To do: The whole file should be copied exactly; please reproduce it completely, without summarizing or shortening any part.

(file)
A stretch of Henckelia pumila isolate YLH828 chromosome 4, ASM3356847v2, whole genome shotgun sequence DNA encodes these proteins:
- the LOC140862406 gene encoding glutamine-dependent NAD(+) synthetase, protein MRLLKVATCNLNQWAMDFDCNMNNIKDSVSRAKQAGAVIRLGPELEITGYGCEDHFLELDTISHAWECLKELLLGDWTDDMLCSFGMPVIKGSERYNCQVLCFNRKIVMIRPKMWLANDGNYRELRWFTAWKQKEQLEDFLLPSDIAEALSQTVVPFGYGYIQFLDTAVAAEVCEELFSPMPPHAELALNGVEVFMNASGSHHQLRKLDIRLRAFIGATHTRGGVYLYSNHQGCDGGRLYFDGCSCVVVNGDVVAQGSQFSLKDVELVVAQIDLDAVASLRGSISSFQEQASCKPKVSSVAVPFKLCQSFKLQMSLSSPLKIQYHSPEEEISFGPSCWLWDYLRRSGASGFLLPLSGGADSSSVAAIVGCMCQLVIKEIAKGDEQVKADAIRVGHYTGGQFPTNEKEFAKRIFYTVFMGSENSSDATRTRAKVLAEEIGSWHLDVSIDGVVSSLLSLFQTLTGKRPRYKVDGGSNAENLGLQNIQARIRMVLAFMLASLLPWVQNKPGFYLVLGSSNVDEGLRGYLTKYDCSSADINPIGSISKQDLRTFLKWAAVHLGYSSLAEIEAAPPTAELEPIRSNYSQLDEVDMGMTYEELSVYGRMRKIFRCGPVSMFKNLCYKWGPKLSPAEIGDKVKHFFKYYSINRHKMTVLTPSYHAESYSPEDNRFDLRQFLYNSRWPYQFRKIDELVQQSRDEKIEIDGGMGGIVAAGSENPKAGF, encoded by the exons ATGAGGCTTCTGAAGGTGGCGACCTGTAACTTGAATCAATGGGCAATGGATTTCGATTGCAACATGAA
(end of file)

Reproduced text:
A stretch of Henckelia pumila isolate YLH828 chromosome 4, ASM3356847v2, whole genome shotgun sequence DNA encodes these proteins:
- the LOC140862406 gene encoding glutamine-dependent NAD(+) synthetase, protein MRLLKVATCNLNQWAMDFDCNMNNIKDSVSRAKQAGAVIRLGPELEITGYGCEDHFLELDTISHAWECLKELLLGDWTDDMLCSFGMPVIKGSERYNCQVLCFNRKIVMIRPKMWLANDGNYRELRWFTAWKQKEQLEDFLLPSDIAEALSQTVVPFGYGYIQFLDTAVAAEVCEELFSPMPPHAELALNGVEVFMNASGSHHQLRKLDIRLRAFIGATHTRGGVYLYSNHQGCDGGRLYFDGCSCVVVNGDVVAQGSQFSLKDVELVVAQIDLDAVASLRGSISSFQEQASCKPKVSSVAVPFKLCQSFKLQMSLSSPLKIQYHSPEEEISFGPSCWLWDYLRRSGASGFLLPLSGGADSSSVAAIVGCMCQLVIKEIAKGDEQVKADAIRVGHYTGGQFPTNEKEFAKRIFYTVFMGSENSSDATRTRAKVLAEEIGSWHLDVSIDGVVSSLLSLFQTLTGKRPRYKVDGGSNAENLGLQNIQARIRMVLAFMLASLLPWVQNKPGFYLVLGSSNVDEGLRGYLTKYDCSSADINPIGSISKQDLRTFLKWAAVHLGYSSLAEIEAAPPTAELEPIRSNYSQLDEVDMGMTYEELSVYGRMRKIFRCGPVSMFKNLCYKWGPKLSPAEIGDKVKHFFKYYSINRHKMTVLTPSYHAESYSPEDNRFDLRQFLYNSRWPYQFRKIDELVQQSRDEKIEIDGGMGGIVAAGSENPKAGF, encoded by the exons ATGAGGCTTCTGAAGGTGGCGACCTGTAACTTGAATCAATGGGCAATGGATTTCGATTGCAACATGAA